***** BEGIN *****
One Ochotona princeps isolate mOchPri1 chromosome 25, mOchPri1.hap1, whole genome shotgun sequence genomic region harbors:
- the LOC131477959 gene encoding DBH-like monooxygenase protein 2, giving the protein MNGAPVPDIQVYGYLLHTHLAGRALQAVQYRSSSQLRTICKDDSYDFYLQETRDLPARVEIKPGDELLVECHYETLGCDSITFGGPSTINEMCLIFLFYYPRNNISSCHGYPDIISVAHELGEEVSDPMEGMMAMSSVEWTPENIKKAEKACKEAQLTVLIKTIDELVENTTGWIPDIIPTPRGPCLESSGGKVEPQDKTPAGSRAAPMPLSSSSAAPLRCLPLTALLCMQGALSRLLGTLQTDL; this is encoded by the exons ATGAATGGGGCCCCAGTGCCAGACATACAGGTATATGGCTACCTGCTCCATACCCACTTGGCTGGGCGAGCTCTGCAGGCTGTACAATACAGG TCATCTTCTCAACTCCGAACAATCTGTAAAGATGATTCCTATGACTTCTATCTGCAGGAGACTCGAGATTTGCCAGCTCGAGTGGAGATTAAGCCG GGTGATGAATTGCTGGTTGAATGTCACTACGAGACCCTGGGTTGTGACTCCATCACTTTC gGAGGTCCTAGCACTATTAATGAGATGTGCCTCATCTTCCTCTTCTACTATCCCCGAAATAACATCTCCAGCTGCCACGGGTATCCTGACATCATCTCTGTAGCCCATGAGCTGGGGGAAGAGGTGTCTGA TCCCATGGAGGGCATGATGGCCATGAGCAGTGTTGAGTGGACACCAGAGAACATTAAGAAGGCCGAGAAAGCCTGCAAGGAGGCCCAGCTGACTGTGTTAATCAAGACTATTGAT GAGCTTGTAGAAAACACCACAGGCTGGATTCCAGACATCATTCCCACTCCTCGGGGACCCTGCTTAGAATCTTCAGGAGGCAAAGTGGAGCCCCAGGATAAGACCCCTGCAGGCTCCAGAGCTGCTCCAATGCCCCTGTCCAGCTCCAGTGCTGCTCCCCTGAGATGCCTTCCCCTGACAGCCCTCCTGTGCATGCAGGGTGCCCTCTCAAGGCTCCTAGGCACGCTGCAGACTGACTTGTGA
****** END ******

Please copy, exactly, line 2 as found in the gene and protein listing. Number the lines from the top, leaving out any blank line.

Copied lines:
- the LOC131477959 gene encoding DBH-like monooxygenase protein 2, giving the protein MNGAPVPDIQVYGYLLHTHLAGRALQAVQYRSSSQLRTICKDDSYDFYLQETRDLPARVEIKPGDELLVECHYETLGCDSITFGGPSTINEMCLIFLFYYPRNNISSCHGYPDIISVAHELGEEVSDPMEGMMAMSSVEWTPENIKKAEKACKEAQLTVLIKTIDELVENTTGWIPDIIPTPRGPCLESSGGKVEPQDKTPAGSRAAPMPLSSSSAAPLRCLPLTALLCMQGALSRLLGTLQTDL; this is encoded by the exons ATGAATGGGGCCCCAGTGCCAGACATACAGGTATATGGCTACCTGCTCCATACCCACTTGGCTGGGCGAGCTCTGCAGGCTGTACAATACAGG TCATCTTCTCAACTCCGAACAATCTGTAAAGATGATTCCTATGACTTCTATCTGCAGGAGACTCGAGATTTGCCAGCTCGAGTGGAGATTAAGCCG GGTGATGAATTGCTGGTTGAATGTCACTACGAGACCCTGGGTTGTGACTCCATCACTTTC gGAGGTCCTAGCACTATTAATGAGATGTGCCTCATCTTCCTCTTCTACTATCCCCGAAATAACATCTCCAGCTGCCACGGGTATCCTGACATCATCTCTGTAGCCCATGAGCTGGGGGAAGAGGTGTCTGA TCCCATGGAGGGCATGATGGCCATGAGCAGTGTTGAGTGGACACCAGAGAACATTAAGAAGGCCGAGAAAGCCTGCAAGGAGGCCCAGCTGACTGTGTTAATCAAGACTATTGAT GAGCTTGTAGAAAACACCACAGGCTGGATTCCAGACATCATTCCCACTCCTCGGGGACCCTGCTTAGAATCTTCAGGAGGCAAAGTGGAGCCCCAGGATAAGACCCCTGCAGGCTCCAGAGCTGCTCCAATGCCCCTGTCCAGCTCCAGTGCTGCTCCCCTGAGATGCCTTCCCCTGACAGCCCTCCTGTGCATGCAGGGTGCCCTCTCAAGGCTCCTAGGCACGCTGCAGACTGACTTGTGA